Center for American Progress Action

STATEMENT: CAP Action Joins Workers in Celebrating as Biden Signs Executive Order To Increase Job Security for Workers Employed by Federal Contractors
Press Statement

STATEMENT: CAP Action Joins Workers in Celebrating as Biden Signs Executive Order To Increase Job Security for Workers Employed by Federal Contractors

Washington, D.C.Today, President Joe Biden issued an executive order requiring companies that win government contracts to keep qualified existing workers in their jobs. Workers across sectors are celebrating the move, and experts on the federally contracted workforce cite it as a critical next step toward a suite of reforms aimed at protecting workers employed on federal service contracts.

The federal government indirectly employs about 2 million workers through contractors under the Service Contract Act (SCA), often in low-wage industries such as waste management, call centers, and food services—industries characterized by workforces that are largely people of color, women, LGBTQ+ Americans, and/or disabled. These workers provide essential services to our government, but do not enjoy the benefits of being a government employee, and their contracts are plagued by instability and potential disruption. Contracts change hands as often as every three to four years, putting workers at constant risk of losing their jobs and public programs at risk of losing their accumulated skills. President Biden’s executive order requires contractors to reduce turnover by offering workers the opportunity to remain in their roles when taking over a contract from another business.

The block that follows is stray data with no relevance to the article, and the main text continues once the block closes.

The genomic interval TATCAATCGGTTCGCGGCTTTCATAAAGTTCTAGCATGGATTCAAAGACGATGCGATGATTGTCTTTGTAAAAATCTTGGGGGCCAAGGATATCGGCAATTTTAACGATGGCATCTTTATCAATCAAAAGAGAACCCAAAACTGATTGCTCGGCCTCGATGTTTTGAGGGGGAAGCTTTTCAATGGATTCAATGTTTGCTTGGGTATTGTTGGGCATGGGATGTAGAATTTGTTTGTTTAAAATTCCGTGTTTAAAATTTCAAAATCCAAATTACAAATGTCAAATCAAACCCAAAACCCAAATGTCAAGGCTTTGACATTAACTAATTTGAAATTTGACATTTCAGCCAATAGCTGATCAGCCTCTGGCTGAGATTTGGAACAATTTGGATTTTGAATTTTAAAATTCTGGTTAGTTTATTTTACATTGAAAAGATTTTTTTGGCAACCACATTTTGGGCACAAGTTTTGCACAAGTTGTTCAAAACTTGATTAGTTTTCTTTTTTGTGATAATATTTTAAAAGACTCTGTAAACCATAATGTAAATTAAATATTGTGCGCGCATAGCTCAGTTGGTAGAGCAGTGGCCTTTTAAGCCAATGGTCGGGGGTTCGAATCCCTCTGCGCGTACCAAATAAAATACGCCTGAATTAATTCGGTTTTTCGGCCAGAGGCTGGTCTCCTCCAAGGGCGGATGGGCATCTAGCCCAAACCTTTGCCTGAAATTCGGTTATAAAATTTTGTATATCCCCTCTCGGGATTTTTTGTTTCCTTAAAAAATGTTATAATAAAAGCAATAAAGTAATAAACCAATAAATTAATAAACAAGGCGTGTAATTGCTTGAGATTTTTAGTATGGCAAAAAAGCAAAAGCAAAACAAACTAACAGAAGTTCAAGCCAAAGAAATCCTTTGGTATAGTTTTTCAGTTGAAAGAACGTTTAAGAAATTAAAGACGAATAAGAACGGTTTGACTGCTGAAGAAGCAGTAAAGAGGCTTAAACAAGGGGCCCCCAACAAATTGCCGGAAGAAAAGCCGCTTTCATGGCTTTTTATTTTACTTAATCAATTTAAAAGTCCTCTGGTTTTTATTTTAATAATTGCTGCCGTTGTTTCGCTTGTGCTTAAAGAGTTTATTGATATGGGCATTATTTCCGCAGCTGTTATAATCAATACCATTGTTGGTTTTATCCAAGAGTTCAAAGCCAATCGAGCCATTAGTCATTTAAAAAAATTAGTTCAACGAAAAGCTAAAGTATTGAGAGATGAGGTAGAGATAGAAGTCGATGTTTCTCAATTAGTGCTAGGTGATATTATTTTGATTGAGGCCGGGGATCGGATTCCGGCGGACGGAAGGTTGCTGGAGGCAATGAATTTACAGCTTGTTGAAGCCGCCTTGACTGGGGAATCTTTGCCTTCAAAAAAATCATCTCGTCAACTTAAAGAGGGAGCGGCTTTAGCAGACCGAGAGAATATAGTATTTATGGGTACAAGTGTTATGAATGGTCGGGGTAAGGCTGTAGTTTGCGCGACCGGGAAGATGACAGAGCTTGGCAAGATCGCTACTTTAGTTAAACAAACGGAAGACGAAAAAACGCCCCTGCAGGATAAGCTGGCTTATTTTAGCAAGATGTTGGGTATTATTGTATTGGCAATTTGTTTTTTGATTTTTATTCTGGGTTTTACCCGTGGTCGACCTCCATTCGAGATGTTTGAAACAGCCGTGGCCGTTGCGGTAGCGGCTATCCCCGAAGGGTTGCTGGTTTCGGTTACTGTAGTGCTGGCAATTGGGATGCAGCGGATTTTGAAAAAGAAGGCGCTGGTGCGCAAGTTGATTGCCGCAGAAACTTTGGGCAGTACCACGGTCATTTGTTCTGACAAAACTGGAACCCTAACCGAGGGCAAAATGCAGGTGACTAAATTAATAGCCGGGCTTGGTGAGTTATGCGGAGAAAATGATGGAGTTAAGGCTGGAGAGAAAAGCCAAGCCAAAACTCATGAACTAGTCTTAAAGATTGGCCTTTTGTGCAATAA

“It would be such a relief to know that my job is protected because it would mean my family is protected too. In Virginia, most janitors don’t make this much or have these benefits, which are so critical as a single mother with a child depending on me,” said Ana Ayala, a single mother living in Woodbridge, Virginia, and 32BJ Service Employees International Union (SEIU) member janitor at Fort Belvoir in Virginia. 32BJ SEIU represents janitors and security officers employed by federal contractors under SCA contracts from Virginia to Massachusetts.

“I’ve worked for the Center for Medicare and Medicaid Services through multiple companies, and there are always questions about what will happen during those transitions. Workers like me are counting on President Biden to ensure that this executive order applies to federal call center contracts like ours as quickly as possible, so that we and our families can have peace of mind about the stability of our jobs going forward and can focus on providing great customer service to Americans with questions about their health care,” said Annie Pelfrey, a tier-2 customer service representative at Maximus Federal Services’ call center in Winchester, Kentucky.